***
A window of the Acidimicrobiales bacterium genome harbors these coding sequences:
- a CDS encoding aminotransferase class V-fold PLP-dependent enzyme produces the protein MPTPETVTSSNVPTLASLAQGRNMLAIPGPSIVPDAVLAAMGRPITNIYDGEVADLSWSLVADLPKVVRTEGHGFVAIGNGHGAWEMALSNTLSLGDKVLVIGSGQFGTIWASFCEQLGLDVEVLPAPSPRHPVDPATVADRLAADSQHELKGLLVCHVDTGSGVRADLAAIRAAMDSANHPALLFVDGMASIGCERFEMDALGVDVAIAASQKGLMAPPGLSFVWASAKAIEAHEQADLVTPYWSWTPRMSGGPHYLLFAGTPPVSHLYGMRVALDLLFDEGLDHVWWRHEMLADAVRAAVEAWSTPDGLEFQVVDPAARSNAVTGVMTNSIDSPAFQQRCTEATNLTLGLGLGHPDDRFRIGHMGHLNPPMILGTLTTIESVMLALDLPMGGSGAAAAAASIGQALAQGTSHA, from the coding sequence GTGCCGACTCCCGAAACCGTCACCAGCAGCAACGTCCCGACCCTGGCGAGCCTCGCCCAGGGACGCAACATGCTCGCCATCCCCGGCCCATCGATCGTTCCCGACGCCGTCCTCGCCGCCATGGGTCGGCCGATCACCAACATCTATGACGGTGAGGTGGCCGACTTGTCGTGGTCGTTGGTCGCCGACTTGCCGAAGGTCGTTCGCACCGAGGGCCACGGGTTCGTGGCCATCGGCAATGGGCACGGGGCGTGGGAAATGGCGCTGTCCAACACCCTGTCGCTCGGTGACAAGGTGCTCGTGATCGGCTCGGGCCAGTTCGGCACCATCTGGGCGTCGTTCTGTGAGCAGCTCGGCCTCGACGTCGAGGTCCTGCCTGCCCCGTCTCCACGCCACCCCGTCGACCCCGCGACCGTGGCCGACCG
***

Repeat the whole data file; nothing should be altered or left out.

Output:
A window of the Acidimicrobiales bacterium genome harbors these coding sequences:
- a CDS encoding aminotransferase class V-fold PLP-dependent enzyme produces the protein MPTPETVTSSNVPTLASLAQGRNMLAIPGPSIVPDAVLAAMGRPITNIYDGEVADLSWSLVADLPKVVRTEGHGFVAIGNGHGAWEMALSNTLSLGDKVLVIGSGQFGTIWASFCEQLGLDVEVLPAPSPRHPVDPATVADRLAADSQHELKGLLVCHVDTGSGVRADLAAIRAAMDSANHPALLFVDGMASIGCERFEMDALGVDVAIAASQKGLMAPPGLSFVWASAKAIEAHEQADLVTPYWSWTPRMSGGPHYLLFAGTPPVSHLYGMRVALDLLFDEGLDHVWWRHEMLADAVRAAVEAWSTPDGLEFQVVDPAARSNAVTGVMTNSIDSPAFQQRCTEATNLTLGLGLGHPDDRFRIGHMGHLNPPMILGTLTTIESVMLALDLPMGGSGAAAAAASIGQALAQGTSHA, from the coding sequence GTGCCGACTCCCGAAACCGTCACCAGCAGCAACGTCCCGACCCTGGCGAGCCTCGCCCAGGGACGCAACATGCTCGCCATCCCCGGCCCATCGATCGTTCCCGACGCCGTCCTCGCCGCCATGGGTCGGCCGATCACCAACATCTATGACGGTGAGGTGGCCGACTTGTCGTGGTCGTTGGTCGCCGACTTGCCGAAGGTCGTTCGCACCGAGGGCCACGGGTTCGTGGCCATCGGCAATGGGCACGGGGCGTGGGAAATGGCGCTGTCCAACACCCTGTCGCTCGGTGACAAGGTGCTCGTGATCGGCTCGGGCCAGTTCGGCACCATCTGGGCGTCGTTCTGTGAGCAGCTCGGCCTCGACGTCGAGGTCCTGCCTGCCCCGTCTCCACGCCACCCCGTCGACCCCGCGACCGTGGCCGACCG